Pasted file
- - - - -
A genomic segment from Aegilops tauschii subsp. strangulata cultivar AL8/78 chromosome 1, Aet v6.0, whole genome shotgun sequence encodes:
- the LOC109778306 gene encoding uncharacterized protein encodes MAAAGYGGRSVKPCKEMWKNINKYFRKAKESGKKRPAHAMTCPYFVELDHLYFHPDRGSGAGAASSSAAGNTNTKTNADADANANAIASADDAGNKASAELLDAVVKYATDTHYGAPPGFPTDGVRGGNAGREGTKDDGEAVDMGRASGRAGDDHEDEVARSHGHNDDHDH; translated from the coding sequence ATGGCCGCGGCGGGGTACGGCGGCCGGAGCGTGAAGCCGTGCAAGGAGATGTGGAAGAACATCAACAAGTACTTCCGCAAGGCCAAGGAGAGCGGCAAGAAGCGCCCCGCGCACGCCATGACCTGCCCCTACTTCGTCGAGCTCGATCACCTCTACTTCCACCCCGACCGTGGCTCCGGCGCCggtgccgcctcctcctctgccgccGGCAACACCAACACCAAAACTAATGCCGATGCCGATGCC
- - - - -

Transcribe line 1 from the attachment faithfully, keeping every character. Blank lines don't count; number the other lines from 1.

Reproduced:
A genomic segment from Aegilops tauschii subsp. strangulata cultivar AL8/78 chromosome 1, Aet v6.0, whole genome shotgun sequence encodes: